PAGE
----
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Want to speed up Windows 10 or 11 by up to 20%? Follow this guide to disable VBS

Have you heard of the Virtualization Based Security (VBS) feature? It may be enabled by default on certain Windows 11 and Windows 10 configurations, but it can result in a performance decrease of about 5-20% for your software and games. However, you can easily disable this feature with a few straightforward steps.

Windows 11 and some versions of Windows 10 come with a default security setting called Virtualization-based security (VBS) that creates a secure memory enclave, isolated from unsafe code. Another feature, Hypervisor-Enforced Code Integrity (HVCI), uses VBS to prevent questionable software and unsigned drivers from entering memory, offering an additional layer of protection against malware.

However, enabling VBS and HVCI can significantly affect system performance, particularly in gaming, with as much as a 20% decrease in speed in our tests. Although VBS is not enabled by default when upgrading from Windows 10 to 11, recent updates have turned it on, so users should not assume it is disabled.

While the performance impact of VBS and HVCI is not noticeable in everyday tasks such as browsing or document editing, users who prioritize maximum performance can disable VBS following these steps.

How to Check if VBS is Enabled in Windows 11 or 10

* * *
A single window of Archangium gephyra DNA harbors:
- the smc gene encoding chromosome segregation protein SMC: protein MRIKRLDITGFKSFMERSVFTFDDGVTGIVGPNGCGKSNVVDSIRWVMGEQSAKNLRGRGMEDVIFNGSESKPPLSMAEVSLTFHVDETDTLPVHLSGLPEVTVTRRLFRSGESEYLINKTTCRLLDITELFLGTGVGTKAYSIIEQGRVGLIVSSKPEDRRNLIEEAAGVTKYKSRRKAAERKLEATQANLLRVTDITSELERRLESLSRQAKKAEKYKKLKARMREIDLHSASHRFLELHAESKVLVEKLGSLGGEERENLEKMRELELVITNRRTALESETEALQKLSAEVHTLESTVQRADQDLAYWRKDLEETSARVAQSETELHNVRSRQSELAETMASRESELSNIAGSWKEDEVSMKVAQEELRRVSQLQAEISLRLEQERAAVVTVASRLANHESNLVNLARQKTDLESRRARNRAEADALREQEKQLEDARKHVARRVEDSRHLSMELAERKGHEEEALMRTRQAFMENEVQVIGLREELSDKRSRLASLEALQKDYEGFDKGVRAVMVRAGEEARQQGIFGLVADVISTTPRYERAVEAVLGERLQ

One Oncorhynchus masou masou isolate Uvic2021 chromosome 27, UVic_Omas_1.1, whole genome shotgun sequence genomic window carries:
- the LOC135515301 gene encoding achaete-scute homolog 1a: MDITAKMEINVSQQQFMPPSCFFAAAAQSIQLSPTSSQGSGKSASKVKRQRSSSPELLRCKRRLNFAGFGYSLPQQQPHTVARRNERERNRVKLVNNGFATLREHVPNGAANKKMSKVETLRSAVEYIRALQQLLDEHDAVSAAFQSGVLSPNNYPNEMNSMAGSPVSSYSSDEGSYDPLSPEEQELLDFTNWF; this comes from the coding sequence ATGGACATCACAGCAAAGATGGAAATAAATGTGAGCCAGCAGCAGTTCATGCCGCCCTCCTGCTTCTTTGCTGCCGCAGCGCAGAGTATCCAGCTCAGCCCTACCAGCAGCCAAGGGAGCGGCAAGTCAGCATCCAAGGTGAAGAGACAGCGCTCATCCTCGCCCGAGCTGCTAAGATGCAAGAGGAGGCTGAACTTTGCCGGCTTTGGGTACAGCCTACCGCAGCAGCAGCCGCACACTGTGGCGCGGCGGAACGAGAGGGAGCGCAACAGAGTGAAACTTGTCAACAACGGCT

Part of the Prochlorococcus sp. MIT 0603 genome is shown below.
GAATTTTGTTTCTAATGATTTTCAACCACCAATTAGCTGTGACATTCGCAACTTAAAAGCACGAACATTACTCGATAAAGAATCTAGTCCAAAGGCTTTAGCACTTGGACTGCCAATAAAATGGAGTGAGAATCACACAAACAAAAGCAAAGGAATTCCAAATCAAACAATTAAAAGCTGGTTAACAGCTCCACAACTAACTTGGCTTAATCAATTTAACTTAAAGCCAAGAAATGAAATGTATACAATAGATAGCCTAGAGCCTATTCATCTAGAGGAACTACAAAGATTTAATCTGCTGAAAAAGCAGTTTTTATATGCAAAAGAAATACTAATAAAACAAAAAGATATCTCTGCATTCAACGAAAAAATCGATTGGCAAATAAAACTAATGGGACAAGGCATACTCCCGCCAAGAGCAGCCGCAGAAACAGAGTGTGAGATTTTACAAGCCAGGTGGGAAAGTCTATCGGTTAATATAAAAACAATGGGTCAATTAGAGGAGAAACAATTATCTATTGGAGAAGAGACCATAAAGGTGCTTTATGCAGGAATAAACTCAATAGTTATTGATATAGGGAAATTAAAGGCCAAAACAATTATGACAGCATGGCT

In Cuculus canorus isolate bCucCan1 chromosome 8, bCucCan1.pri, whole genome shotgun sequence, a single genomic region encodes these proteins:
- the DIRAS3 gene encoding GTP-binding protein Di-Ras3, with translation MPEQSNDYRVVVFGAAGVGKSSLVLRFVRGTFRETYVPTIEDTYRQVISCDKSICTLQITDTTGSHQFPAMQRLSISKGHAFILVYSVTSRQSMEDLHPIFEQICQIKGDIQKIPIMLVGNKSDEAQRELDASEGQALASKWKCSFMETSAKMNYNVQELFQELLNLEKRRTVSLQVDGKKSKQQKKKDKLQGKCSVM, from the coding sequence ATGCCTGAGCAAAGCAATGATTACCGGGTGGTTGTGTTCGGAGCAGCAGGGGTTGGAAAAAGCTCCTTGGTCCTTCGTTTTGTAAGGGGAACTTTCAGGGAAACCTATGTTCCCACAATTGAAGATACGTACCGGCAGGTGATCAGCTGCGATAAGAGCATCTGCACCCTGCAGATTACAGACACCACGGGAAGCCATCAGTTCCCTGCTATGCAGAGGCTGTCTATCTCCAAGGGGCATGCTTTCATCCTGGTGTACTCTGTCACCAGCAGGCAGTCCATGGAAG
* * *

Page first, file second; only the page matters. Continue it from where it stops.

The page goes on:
Before considering disabling VBS, it is essential to determine whether it is currently enabled on your system.

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1. Open system information

2. Scroll to find “Virtualization-based security”

If the status reads as “running”, it means that VBS is currently enabled. On the other hand, if it shows “not enabled”, then there is no need to take any further action.

How to Disable VBS / HVCI in Windows 11 or 10

1Type Core Isolation in the Search Bar and click on the first result.

2. Turn Memory Integrity to off,

3. Reboot your PC

4. Open Regedit. To open regedit, press the Windows + R keys, type “regedit” in the text box, and then click the “OK” button.

6. Navigate to HKEY_LOCAL_MACHINE\System\CurrentControlSet\Control\DeviceGuard.

Important : If you don’t have “EnableVirtualizationBasedSecurity” Right click → New → DWORD(32-Bits) Value. Then rename it “EnableVirtualizationBasedSecurity”

7. Click on EnableVirtualizationBasedSecurity and set it to 0.

8. Close regedit and reboot your PC.